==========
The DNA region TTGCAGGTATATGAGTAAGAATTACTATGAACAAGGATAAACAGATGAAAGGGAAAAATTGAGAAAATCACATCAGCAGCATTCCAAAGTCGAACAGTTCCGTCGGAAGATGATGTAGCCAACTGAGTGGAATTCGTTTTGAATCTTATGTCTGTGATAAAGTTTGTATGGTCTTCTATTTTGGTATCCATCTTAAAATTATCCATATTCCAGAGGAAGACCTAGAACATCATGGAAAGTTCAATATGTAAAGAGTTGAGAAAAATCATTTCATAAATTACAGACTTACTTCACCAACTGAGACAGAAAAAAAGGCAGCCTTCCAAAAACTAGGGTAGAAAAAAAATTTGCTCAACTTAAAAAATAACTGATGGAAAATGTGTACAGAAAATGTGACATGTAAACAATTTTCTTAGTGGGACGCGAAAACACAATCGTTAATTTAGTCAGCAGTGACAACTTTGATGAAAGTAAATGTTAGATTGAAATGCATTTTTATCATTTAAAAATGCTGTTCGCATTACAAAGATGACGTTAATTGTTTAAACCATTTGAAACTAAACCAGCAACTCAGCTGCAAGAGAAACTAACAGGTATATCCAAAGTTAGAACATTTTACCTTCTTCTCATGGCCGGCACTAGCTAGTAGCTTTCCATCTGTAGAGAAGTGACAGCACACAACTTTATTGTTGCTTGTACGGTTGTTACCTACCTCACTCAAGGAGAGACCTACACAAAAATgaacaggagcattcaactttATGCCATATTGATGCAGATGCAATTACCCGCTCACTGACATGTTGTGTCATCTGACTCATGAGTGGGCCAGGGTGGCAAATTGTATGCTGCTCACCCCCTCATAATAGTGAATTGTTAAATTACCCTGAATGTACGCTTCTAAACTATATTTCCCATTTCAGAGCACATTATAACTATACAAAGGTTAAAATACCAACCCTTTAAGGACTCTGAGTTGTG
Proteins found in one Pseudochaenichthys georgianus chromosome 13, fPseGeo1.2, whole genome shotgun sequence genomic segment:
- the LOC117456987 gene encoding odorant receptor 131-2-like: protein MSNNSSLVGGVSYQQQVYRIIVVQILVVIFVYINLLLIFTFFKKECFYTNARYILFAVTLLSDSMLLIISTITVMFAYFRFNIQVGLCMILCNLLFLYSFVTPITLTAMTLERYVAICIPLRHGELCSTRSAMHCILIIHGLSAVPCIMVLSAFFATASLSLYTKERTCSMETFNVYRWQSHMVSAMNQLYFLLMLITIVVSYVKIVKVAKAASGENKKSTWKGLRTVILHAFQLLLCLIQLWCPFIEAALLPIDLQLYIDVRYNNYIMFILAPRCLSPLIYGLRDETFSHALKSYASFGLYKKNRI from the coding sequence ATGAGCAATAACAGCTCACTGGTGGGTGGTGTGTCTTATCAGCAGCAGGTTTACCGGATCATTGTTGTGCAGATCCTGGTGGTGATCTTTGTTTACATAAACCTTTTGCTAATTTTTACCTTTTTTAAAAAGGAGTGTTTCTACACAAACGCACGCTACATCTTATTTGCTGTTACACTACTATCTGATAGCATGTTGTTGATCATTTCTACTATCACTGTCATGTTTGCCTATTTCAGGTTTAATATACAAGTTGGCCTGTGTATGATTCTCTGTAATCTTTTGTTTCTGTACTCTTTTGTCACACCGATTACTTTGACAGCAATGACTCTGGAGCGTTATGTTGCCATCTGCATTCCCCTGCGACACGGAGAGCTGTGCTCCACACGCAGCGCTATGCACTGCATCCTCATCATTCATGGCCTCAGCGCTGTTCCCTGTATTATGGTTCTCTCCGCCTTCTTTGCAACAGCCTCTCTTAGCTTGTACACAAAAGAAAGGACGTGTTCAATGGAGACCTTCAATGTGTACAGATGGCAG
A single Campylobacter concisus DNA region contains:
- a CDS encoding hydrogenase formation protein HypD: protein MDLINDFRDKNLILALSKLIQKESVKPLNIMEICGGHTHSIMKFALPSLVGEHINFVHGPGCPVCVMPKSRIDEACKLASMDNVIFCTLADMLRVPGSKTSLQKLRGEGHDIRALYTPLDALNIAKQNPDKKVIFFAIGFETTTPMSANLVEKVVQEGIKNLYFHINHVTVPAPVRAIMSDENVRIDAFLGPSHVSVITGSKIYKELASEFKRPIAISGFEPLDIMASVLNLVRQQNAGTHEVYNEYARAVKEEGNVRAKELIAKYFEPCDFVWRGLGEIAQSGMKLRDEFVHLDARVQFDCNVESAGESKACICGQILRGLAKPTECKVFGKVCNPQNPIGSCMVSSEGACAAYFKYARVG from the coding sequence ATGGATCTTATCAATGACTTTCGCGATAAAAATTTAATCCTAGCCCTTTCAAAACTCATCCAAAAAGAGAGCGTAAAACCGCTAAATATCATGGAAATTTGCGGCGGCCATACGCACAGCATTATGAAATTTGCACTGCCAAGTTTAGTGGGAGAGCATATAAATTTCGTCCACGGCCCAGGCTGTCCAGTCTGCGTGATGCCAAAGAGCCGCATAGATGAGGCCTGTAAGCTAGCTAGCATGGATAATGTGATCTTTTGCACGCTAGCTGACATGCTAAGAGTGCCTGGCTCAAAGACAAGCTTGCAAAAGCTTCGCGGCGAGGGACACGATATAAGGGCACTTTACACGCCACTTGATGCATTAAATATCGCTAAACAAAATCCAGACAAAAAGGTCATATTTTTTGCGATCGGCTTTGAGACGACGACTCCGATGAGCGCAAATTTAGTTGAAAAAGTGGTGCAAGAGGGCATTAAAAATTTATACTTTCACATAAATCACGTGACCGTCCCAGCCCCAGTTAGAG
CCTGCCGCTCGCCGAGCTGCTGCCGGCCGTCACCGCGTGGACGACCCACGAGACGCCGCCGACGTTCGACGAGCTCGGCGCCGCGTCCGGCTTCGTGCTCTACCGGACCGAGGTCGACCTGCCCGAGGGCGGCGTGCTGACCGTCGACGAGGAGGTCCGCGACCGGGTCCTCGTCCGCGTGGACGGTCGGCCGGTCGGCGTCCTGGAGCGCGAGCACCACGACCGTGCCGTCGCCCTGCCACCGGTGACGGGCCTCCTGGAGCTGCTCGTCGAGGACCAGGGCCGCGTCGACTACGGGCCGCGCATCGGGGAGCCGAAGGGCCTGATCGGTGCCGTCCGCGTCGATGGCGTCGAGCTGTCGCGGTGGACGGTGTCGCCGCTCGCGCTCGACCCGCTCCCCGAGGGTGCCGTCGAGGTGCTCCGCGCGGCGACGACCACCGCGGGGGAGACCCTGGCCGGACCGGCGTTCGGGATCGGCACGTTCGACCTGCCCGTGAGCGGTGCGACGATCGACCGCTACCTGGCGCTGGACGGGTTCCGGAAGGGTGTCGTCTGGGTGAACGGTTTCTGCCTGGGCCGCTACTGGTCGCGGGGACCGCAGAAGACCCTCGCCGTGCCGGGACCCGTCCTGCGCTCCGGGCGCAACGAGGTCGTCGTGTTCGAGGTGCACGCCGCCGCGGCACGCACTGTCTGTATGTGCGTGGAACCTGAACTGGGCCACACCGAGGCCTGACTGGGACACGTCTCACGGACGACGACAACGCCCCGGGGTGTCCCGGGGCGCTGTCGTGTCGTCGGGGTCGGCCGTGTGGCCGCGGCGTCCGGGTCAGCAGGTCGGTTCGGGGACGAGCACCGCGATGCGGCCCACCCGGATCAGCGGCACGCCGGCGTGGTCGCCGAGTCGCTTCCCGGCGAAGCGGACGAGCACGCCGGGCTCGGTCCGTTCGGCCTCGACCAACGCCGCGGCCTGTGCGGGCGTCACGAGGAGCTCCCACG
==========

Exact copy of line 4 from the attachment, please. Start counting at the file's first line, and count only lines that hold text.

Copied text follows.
A single Campylobacter concisus DNA region contains: